There is something about the stage that brings out the best in people. Performers who have achieved global fame on the big screen are humbled before an audience consisting of their old mates. In the climax of this year’s 59th Evening Standard Theatre Awards, Dame Maggie Smith faltered in the spotlight, her eyes glistening with tears, a lump in her throat, as she said that her heart actually ached for the theatre and she wanted more than anything to return to it. ‘But there is no Mrs Lear!’ she cried, as directors and playwrights across the room conferred in a collective aim to find a role for Maggie.
Earlier in the evening, Clarke Peters’ soft and slow rendition of ‘There’s No Business like Show Business’ was spine-tingling. Dame Edna Everage was at the top of her game, sympathising with the Comedy Award winner David Walliams over parents who could not even spell his surname correctly. The host for the evening, Damian Lewis (below), came on stage with a copy of Friday’s Evening Standard and a superbly reworked version of ‘Leaning on a Lamp-post’. He stage-managed the astonishing roll call of talent and national institutions — Boris Johnson, Barbara Windsor, Sir David Attenborough, Helen Mirren, Adrian Lester and Rory Kinnear — with wit and warmth. The lure of theatre never felt stronger.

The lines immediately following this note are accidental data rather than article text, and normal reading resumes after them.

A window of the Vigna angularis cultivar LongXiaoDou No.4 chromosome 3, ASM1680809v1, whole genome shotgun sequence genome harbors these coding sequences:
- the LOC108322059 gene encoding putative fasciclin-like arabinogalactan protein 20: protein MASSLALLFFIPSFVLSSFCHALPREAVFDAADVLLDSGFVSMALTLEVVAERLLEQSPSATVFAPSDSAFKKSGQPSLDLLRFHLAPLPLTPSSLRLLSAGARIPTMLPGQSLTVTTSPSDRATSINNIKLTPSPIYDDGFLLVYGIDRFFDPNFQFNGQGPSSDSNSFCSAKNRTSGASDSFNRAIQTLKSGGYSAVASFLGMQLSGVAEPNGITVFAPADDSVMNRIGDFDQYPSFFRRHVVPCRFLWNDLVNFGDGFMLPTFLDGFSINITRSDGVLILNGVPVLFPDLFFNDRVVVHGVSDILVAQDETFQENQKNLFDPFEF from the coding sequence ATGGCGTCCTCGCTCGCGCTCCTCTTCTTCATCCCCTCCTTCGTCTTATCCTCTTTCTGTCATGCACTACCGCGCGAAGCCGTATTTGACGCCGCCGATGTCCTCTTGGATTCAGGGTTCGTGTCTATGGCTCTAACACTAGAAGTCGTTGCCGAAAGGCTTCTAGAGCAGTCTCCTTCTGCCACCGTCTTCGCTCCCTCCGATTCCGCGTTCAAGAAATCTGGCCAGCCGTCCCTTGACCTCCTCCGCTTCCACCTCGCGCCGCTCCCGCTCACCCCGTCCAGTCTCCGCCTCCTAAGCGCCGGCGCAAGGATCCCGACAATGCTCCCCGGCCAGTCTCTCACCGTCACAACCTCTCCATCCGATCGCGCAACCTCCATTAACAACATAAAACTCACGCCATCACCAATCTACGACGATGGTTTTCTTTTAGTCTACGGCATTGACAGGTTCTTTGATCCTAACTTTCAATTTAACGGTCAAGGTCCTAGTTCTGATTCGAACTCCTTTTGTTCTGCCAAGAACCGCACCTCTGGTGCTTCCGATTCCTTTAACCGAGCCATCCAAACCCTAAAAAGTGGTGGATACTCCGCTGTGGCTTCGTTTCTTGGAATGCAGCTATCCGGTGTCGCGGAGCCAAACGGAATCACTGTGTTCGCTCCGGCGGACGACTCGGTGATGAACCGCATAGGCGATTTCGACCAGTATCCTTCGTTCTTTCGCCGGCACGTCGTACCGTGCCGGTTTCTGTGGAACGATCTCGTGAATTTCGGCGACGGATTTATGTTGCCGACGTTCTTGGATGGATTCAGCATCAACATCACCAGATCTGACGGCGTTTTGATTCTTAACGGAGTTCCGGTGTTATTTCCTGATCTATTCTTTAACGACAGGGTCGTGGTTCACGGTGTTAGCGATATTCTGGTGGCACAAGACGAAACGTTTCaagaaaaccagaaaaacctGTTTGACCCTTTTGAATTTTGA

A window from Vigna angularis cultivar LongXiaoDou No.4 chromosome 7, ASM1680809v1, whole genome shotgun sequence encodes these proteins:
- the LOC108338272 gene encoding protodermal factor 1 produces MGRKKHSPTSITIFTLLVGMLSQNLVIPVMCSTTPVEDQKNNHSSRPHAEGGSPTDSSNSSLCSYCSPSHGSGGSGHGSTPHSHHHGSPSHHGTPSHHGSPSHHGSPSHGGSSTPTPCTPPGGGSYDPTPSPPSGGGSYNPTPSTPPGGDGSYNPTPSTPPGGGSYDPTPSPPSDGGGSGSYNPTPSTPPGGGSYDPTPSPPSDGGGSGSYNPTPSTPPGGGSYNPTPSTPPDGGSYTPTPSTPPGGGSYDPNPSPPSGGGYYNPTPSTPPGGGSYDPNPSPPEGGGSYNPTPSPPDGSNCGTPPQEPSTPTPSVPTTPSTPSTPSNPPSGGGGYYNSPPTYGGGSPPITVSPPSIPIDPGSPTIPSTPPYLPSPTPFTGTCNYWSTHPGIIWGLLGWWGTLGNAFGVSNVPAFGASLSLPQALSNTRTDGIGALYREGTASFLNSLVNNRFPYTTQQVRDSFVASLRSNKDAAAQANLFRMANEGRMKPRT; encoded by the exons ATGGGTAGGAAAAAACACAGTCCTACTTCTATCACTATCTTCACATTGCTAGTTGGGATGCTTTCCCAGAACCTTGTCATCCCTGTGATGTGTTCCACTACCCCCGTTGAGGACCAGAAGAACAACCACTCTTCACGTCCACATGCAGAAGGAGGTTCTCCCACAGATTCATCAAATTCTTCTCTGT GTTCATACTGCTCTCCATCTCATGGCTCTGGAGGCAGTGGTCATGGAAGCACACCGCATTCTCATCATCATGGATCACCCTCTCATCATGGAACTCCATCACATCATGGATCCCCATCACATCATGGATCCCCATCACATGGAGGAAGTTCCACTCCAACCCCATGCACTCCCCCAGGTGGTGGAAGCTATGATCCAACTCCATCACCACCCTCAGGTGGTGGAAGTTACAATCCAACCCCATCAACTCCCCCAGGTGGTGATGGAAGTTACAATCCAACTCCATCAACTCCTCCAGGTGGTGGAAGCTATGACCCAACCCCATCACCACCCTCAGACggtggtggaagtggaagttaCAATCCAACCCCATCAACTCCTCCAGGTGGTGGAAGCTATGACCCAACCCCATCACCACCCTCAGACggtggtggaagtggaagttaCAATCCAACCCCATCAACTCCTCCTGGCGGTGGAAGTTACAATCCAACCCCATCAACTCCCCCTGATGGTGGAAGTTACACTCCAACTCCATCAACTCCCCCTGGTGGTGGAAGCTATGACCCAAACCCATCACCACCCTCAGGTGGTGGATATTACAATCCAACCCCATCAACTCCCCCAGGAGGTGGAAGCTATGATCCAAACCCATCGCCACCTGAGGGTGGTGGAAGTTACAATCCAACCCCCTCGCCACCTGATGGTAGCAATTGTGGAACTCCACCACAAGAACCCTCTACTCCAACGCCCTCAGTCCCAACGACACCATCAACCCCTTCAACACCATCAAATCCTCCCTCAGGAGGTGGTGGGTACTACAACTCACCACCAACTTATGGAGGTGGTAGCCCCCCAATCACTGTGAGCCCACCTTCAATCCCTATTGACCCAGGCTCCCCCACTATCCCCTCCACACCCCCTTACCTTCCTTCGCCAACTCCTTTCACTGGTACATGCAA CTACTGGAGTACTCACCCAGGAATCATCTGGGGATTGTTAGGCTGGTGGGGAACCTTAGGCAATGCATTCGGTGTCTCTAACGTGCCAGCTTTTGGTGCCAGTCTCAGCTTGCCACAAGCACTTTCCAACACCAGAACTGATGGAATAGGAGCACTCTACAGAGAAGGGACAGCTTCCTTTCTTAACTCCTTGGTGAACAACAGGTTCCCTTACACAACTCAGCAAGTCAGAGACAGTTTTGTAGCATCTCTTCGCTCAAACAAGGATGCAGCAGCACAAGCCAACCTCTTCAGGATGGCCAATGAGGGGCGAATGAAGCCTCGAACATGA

Do you have any particular method for learning Shakespearean lines?
I’m the man who looks like a lunatic walking around the parks of London talking to himself. I have to be on the move, I can’t learn them sitting at a desk. I march myself around outside,drilling the lines into my brain. There’s no secret: it’s repetition, repetition, repetition, like practising your forehand in tennis.